Wednesday, 4 March 2009

Another time, another place


When MasterM was 5 he woke up one morning
and got ready for school.
He put on his little grey shorts
and his little brown sandals
and then he had his breakfast.
It seemed like a normal day.
After breakfast he got his little blue satchel ready
and was just about to brush his teeth
when he clutched his stomach and doubled up in pain.
MrsM was aghast.
Her precious son was in agony.
She made him lie down on the sofa
and phoned the surgery for an emergency appointment.
She whispered the word 'Appendicitis' into the phone
and then bundled MasterM into the car.
MissM and Grandma looked shocked on the doorstep
and MrsM explained hurriedly what to do
if she had to drive straight to the hospital.
MrsM drove quickly but carefully to the surgery
and screeched to a halt outside.

A tiny little voice came from the back seat:

MasterM
"Mummy, I am not really ill"

MrsM
"You are being a very brave boy"

MasterM
"No - I am really NOT ill
I just didn't want to go to school"


MrsM
"Goodness me...why not?"

MasterM
"Because I know we are going to have
beetroot for lunch"


MrsM
"Errr..."

pauses to collect thoughts

"I am very proud of you
for being brave enough to tell me the truth
even though you knew I might be cross."


(yes!! I really did say that!!
It was the high point of my career
as the mother of a 5 year old boy.)

I was reminded of this on Sunday
when we took two of MasterM's friends out to lunch.
One is South African and one is Australian,
now unexpectedly working together in Dorset.
We spoke of MasterM over this beautiful risotto
of roast beetroot and sugar snap peas
and wondered what he was eating in Argentina.

Probably not beetroot.

19 comments:

Lina said...

How precious! And I'm impressed with your parenting skills too!

Duyvken said...

Just divine! I can just picture 5yo feet in little brown sandals.

Allison said...

Oh I can so totally relate to that right now. Plus, I wanted to say that I love that you used the word "cross." James likes to furrow his brow and tell me he is cross. And what is beetroot? Is it just a beet?

Lynn said...

I must admit that my heart sank when I saw that photo. "Sheesh!" I thought. "Alice works at her high-powered job all day and then comes home and cooks stuff that looks like THAT?" It was a severe blow to my self-esteem. And then it was a relief to discover that somebody ELSE created that culinary masterpiece.

I will, however, be forced to worship you as a parenting goddess after that demonstration of calm and compassion...

Ali said...

I love the Master M tales. So much.

Gina said...

What a lovely tale and such perfect parenting! I had beetroot rissoto on Friday. I love the flavour but I'm always slightly put off by the lurid pink colour.

peppermintpatcher said...

Such a naughty boy, but then I would probably walk barefoot across pointy gravel rather than eat beetroot so I secretly approve of his avoidance tactics.

Blue Mountains Mary said...

Hmm - I like beetroot.

And I imagine that boy of yours is indulging in more protein than is arguably good for him!

Dragonfly said...

I've found that boys will generally tolerate eating beetroot just for the fact that it turns their pee pink! Oh yes, I speak from experience, having rushed mine to the doctors with suspected internal bleeding...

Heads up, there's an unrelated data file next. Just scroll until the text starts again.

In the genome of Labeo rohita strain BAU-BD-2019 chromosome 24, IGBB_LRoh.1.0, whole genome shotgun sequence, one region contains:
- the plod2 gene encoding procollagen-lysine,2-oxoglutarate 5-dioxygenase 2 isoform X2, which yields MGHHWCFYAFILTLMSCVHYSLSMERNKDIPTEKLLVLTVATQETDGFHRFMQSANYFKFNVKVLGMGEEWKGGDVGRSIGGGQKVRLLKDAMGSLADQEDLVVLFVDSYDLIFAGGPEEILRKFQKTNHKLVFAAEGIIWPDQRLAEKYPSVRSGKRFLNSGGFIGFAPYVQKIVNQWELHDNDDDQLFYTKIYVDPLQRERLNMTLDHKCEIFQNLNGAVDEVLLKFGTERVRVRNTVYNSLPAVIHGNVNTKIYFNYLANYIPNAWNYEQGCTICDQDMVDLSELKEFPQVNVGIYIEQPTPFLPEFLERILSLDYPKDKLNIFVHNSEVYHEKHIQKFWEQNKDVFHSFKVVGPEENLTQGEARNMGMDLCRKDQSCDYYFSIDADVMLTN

Spruce Hill said...

That is the funniest story! I just love it. I am surprised that it took him so long to fess up though. How do you remember all of your stories?

I do not know what beet root is but I would not eat it at school either!

eurolush said...

I did the same thing MasterM did when I was about ten years old...only I didn't have the nerve to admit my lie as we drove to the hospital.

How was I to know the rare talent I had for faking sudden organ failure would suddenly backfire-- with a vengeance?

Let me assure you, he was a wise five year old to call off the hospital visit.

I've never forgotten the exams I had to endure before the doctors gave my parents the green light. The best form of punishment, probably. Lesson learned. Loud and clear.

PS-Lunch looked yummy.

Lucy said...

Oh I love that - you are the most fabulous parent for knowing exactly what to say and Master M is very cheeky!

dottycookie said...

Oh, how impressed am I? I am 95 - no, 99 percent certain my first reaction would not have been so calm. I like to think I'd have managed a 'Thank you for being honest' later in the conversation, but not first thing!

I love beetroot, but I'm not sure I could face it in risotto either ...

anne bebbington said...

What a pretty shade of pink that beetroot turns the risotto

cocoa and blankets said...

what a wonderful stoy...I was trying to link the picture to it all the way down to the last line....you really should publish these...your observations are really really entertaining..I would certainly buy them....

Poshyarns said...

This made me shriek with laughter, as I scrolled down the post this is not at all what I was expecting. Fabulous.

blackbird said...

Truly a fine moment in motherhood history.


I adore beetroot.

ruthie said...

Children are so funny aren't they! and you handled it beautifully. I remember my lass painted tiny red spots over her face once, when she was small! She wanted to be at home to see Granny was coming to visit the very next day!

Fairlie said...

Too funny!

I love beetroot now, but as a child I was pedantic about it not leaving a mark on my plate. My long-suffering mother would squeeze beetroot between pieces of paper towel until there was no juice left that could offend.